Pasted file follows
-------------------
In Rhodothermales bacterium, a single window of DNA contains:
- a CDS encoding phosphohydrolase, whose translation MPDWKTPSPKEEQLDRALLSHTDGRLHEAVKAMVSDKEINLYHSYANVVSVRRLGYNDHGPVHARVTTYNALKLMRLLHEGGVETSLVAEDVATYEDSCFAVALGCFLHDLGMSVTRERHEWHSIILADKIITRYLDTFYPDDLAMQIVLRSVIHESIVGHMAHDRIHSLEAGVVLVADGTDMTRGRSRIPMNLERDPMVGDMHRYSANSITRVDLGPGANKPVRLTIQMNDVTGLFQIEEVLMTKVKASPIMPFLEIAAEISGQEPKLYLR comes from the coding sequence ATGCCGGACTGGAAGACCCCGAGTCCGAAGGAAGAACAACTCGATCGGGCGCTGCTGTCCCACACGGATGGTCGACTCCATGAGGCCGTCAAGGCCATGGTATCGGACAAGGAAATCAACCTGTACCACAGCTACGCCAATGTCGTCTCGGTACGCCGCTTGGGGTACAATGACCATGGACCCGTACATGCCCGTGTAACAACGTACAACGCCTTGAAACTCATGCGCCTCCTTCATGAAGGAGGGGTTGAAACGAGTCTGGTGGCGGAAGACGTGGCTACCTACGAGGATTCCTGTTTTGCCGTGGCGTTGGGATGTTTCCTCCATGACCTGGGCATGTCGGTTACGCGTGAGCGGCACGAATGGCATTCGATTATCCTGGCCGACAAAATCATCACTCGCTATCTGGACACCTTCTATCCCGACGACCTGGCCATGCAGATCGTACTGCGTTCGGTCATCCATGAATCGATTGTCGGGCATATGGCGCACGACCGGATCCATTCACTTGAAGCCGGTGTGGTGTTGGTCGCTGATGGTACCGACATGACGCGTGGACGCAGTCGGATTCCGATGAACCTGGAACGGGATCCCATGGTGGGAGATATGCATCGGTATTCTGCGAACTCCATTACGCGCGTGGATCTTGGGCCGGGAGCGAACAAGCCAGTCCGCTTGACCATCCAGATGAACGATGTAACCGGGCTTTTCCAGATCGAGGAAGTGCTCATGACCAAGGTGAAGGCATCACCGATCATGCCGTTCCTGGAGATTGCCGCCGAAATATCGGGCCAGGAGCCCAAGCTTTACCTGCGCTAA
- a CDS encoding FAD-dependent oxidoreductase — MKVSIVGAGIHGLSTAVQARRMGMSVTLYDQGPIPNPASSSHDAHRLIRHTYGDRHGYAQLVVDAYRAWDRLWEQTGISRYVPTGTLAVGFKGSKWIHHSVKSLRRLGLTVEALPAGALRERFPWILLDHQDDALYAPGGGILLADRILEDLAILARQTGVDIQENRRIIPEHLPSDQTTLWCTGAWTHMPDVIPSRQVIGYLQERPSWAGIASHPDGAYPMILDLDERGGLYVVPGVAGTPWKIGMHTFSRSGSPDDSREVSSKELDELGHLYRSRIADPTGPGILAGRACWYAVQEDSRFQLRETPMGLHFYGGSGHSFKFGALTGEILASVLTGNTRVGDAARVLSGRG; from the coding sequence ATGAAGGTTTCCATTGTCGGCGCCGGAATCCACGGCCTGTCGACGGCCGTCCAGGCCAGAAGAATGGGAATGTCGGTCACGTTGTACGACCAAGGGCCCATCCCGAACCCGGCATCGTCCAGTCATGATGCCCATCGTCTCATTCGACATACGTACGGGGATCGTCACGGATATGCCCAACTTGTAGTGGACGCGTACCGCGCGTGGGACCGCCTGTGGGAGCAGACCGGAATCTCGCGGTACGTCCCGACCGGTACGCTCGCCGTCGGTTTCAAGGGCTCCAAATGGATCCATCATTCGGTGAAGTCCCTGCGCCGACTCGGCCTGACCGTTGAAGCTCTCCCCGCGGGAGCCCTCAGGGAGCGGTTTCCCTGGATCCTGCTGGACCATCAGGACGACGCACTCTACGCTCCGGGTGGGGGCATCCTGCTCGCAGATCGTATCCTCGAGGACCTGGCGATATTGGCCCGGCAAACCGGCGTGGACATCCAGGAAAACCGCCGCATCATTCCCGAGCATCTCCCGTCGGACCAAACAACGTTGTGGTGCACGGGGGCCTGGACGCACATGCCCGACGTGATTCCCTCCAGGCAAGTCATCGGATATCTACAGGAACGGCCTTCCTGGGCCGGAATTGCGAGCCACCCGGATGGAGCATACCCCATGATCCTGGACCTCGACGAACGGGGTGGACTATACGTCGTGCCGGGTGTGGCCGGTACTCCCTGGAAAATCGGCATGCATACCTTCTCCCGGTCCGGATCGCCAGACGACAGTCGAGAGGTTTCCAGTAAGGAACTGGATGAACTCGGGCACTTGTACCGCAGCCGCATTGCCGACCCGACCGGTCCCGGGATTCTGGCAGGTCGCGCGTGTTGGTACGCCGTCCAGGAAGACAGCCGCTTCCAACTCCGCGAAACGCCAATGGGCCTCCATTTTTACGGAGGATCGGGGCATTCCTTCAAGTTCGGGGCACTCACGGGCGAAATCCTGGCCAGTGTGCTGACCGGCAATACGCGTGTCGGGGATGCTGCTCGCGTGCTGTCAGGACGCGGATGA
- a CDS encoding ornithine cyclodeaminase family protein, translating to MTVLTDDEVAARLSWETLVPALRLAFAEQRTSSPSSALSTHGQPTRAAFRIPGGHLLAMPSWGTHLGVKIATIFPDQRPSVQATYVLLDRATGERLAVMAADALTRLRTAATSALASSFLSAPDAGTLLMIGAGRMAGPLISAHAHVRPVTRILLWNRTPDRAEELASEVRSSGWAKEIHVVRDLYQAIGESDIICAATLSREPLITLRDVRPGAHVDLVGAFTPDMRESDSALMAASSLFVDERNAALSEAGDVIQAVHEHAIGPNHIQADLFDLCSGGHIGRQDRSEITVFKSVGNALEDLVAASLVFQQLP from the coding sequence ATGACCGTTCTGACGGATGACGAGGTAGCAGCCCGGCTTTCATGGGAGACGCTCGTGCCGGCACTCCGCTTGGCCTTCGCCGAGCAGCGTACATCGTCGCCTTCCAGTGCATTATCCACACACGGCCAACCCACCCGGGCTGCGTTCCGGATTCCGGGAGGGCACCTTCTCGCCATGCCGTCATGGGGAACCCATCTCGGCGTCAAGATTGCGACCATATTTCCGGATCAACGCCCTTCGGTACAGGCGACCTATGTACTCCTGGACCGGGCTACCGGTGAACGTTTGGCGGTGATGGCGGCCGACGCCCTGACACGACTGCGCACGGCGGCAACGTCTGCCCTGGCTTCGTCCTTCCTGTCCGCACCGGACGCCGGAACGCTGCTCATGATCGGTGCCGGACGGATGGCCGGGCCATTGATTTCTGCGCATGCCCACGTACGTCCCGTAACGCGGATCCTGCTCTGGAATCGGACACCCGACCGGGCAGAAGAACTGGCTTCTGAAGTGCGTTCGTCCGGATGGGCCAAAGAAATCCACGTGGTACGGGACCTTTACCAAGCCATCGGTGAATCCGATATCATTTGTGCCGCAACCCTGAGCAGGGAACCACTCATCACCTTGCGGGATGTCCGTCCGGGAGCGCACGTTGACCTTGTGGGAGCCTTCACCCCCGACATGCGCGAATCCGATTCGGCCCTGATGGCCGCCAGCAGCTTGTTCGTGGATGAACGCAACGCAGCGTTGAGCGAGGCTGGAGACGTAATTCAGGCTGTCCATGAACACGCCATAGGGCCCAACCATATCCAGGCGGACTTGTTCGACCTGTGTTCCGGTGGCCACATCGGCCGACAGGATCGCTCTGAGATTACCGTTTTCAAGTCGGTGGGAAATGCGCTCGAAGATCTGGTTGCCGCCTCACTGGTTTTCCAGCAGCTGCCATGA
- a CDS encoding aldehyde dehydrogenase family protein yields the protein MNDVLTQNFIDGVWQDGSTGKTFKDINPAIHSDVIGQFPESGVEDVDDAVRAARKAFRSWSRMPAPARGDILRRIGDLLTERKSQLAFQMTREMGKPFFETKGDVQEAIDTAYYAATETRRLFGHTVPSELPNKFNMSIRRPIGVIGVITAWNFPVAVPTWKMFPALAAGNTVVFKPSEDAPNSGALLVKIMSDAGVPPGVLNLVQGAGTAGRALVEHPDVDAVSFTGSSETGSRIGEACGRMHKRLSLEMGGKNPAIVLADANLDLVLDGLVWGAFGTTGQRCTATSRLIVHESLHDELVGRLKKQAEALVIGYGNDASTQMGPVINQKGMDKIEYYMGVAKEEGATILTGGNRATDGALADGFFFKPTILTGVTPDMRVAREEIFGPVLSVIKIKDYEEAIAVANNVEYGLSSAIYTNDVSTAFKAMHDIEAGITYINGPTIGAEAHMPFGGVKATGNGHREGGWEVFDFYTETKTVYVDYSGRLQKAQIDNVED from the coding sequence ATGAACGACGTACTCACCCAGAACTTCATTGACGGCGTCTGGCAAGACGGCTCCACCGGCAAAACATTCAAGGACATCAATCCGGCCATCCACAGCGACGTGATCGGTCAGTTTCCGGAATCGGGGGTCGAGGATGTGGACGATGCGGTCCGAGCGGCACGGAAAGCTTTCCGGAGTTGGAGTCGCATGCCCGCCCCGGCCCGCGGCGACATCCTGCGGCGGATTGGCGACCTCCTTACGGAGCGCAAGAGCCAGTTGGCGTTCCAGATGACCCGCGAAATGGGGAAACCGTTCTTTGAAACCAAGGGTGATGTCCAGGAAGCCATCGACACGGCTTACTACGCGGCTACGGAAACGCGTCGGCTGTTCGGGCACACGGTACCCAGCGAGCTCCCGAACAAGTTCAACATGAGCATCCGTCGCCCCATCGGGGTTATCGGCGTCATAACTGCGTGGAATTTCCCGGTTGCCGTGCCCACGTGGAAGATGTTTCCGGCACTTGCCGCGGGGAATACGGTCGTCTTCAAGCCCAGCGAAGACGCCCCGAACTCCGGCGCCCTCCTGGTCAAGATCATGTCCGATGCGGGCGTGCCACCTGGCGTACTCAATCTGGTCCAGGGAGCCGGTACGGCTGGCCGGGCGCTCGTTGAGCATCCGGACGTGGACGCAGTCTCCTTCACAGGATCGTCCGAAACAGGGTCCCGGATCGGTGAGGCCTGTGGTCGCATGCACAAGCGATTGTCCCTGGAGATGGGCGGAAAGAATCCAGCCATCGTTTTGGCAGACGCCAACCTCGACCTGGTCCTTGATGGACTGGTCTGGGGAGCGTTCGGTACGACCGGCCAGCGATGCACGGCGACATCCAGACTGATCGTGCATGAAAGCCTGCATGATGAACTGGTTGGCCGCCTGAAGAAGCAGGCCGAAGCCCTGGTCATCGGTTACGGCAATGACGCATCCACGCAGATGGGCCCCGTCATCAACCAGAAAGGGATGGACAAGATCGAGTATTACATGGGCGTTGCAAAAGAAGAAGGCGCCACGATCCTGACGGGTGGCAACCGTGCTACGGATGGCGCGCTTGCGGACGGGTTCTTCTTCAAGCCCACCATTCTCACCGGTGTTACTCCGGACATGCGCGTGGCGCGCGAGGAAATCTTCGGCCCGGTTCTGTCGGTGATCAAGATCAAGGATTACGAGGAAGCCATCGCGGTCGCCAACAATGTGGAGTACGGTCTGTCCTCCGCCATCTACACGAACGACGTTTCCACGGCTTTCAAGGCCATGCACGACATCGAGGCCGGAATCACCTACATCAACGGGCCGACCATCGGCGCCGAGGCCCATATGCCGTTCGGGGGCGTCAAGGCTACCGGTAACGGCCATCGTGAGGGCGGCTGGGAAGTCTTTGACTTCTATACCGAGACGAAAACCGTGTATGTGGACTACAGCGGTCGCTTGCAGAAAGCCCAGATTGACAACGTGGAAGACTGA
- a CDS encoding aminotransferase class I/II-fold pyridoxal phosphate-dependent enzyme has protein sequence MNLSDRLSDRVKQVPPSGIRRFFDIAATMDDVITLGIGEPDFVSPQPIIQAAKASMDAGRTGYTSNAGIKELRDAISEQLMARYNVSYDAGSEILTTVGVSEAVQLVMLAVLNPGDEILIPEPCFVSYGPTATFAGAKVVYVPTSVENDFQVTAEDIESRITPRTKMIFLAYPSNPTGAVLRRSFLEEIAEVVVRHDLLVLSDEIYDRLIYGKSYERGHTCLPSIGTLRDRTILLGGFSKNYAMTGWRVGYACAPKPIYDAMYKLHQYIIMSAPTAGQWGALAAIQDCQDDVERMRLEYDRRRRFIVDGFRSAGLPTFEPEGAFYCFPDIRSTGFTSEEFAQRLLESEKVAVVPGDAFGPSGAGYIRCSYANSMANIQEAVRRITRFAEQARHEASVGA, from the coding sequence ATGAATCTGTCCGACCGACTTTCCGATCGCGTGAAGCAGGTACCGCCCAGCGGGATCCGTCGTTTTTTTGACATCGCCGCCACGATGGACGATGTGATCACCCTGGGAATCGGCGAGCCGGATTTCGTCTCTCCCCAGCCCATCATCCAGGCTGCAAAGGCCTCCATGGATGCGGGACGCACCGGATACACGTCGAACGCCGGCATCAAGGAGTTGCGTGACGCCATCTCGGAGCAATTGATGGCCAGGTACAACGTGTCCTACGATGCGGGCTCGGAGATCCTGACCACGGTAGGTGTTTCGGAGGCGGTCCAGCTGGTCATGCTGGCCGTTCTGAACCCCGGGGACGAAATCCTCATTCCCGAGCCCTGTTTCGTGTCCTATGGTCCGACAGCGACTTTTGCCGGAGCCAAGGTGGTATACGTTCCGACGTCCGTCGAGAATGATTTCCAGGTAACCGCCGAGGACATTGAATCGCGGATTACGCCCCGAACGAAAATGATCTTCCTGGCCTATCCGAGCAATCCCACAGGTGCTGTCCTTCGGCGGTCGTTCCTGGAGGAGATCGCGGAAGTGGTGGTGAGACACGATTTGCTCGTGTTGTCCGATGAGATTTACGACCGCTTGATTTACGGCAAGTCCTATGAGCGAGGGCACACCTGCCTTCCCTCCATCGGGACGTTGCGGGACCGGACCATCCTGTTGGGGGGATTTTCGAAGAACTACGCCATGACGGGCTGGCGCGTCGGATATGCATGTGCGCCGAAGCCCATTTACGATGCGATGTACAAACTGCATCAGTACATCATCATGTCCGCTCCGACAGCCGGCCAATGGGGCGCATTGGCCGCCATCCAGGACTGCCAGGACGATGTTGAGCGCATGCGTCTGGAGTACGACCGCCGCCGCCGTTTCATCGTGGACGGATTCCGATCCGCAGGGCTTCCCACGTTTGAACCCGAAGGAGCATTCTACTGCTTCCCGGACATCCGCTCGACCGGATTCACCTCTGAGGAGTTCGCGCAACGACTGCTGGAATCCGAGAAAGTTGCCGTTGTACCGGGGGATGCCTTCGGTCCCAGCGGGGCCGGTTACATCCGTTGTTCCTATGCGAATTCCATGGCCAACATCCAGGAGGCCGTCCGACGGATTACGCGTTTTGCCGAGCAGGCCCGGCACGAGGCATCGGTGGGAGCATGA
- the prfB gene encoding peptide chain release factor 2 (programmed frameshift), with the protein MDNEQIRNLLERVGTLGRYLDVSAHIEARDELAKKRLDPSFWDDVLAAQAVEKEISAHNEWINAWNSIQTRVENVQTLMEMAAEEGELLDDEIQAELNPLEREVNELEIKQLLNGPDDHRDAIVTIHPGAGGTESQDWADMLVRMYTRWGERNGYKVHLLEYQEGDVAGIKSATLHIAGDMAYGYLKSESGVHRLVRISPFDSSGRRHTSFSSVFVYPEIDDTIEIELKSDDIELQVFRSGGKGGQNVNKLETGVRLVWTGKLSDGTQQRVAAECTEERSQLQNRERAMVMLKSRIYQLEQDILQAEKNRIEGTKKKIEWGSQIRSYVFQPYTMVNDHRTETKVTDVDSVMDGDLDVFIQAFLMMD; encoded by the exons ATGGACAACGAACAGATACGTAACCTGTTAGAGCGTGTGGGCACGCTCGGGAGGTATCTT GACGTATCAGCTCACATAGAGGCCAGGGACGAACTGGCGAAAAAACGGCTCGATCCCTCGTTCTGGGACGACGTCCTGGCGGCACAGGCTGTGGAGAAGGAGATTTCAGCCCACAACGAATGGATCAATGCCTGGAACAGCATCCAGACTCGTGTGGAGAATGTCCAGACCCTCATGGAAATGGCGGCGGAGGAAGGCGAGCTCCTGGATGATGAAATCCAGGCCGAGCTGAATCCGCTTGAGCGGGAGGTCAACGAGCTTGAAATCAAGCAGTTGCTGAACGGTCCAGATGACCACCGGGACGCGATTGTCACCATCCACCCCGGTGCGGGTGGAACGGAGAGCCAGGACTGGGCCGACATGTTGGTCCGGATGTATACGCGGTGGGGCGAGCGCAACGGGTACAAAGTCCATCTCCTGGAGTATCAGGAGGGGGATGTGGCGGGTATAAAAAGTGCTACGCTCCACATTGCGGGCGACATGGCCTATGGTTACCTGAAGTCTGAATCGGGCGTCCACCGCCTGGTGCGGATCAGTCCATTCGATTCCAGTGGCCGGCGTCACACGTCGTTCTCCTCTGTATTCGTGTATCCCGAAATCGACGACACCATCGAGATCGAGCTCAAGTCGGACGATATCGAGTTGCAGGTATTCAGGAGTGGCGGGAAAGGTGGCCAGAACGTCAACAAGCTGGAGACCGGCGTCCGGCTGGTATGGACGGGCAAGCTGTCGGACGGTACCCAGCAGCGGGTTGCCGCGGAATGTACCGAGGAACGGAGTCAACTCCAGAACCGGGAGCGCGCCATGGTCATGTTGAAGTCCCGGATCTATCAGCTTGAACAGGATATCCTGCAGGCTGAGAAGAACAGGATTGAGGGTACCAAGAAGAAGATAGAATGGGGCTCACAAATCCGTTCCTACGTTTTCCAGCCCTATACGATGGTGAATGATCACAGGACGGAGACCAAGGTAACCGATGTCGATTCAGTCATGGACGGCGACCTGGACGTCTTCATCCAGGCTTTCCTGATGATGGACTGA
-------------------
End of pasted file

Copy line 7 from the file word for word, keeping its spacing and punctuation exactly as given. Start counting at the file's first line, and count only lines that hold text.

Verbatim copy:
- the prfB gene encoding peptide chain release factor 2 (programmed frameshift), with the protein MDNEQIRNLLERVGTLGRYLDVSAHIEARDELAKKRLDPSFWDDVLAAQAVEKEISAHNEWINAWNSIQTRVENVQTLMEMAAEEGELLDDEIQAELNPLEREVNELEIKQLLNGPDDHRDAIVTIHPGAGGTESQDWADMLVRMYTRWGERNGYKVHLLEYQEGDVAGIKSATLHIAGDMAYGYLKSESGVHRLVRISPFDSSGRRHTSFSSVFVYPEIDDTIEIELKSDDIELQVFRSGGKGGQNVNKLETGVRLVWTGKLSDGTQQRVAAECTEERSQLQNRERAMVMLKSRIYQLEQDILQAEKNRIEGTKKKIEWGSQIRSYVFQPYTMVNDHRTETKVTDVDSVMDGDLDVFIQAFLMMD; encoded by the exons ATGGACAACGAACAGATACGTAACCTGTTAGAGCGTGTGGGCACGCTCGGGAGGTATCTT GACGTATCAGCTCACATAGAGGCCAGGGACGAACTGGCGAAAAAACGGCTCGATCCCTCGTTCTGGGACGACGTCCTGGCGGCACAGGCTGTGGAGAAGGAGATTTCAGCCCACAACGAATGGATCAATGCCTGGAACAGCATCCAGACTCGTGTGGAGAATGTCCAGACCCTCATGGAAATGGCGGCGGAGGAAGGCGAGCTCCTGGATGATGAAATCCAGGCCGAGCTGAATCCGCTTGAGCGGGAGGTCAACGAGCTTGAAATCAAGCAGTTGCTGAACGGTCCAGATGACCACCGGGACGCGATTGTCACCATCCACCCCGGTGCGGGTGGAACGGAGAGCCAGGACTGGGCCGACATGTTGGTCCGGATGTATACGCGGTGGGGCGAGCGCAACGGGTACAAAGTCCATCTCCTGGAGTATCAGGAGGGGGATGTGGCGGGTATAAAAAGTGCTACGCTCCACATTGCGGGCGACATGGCCTATGGTTACCTGAAGTCTGAATCGGGCGTCCACCGCCTGGTGCGGATCAGTCCATTCGATTCCAGTGGCCGGCGTCACACGTCGTTCTCCTCTGTATTCGTGTATCCCGAAATCGACGACACCATCGAGATCGAGCTCAAGTCGGACGATATCGAGTTGCAGGTATTCAGGAGTGGCGGGAAAGGTGGCCAGAACGTCAACAAGCTGGAGACCGGCGTCCGGCTGGTATGGACGGGCAAGCTGTCGGACGGTACCCAGCAGCGGGTTGCCGCGGAATGTACCGAGGAACGGAGTCAACTCCAGAACCGGGAGCGCGCCATGGTCATGTTGAAGTCCCGGATCTATCAGCTTGAACAGGATATCCTGCAGGCTGAGAAGAACAGGATTGAGGGTACCAAGAAGAAGATAGAATGGGGCTCACAAATCCGTTCCTACGTTTTCCAGCCCTATACGATGGTGAATGATCACAGGACGGAGACCAAGGTAACCGATGTCGATTCAGTCATGGACGGCGACCTGGACGTCTTCATCCAGGCTTTCCTGATGATGGACTGA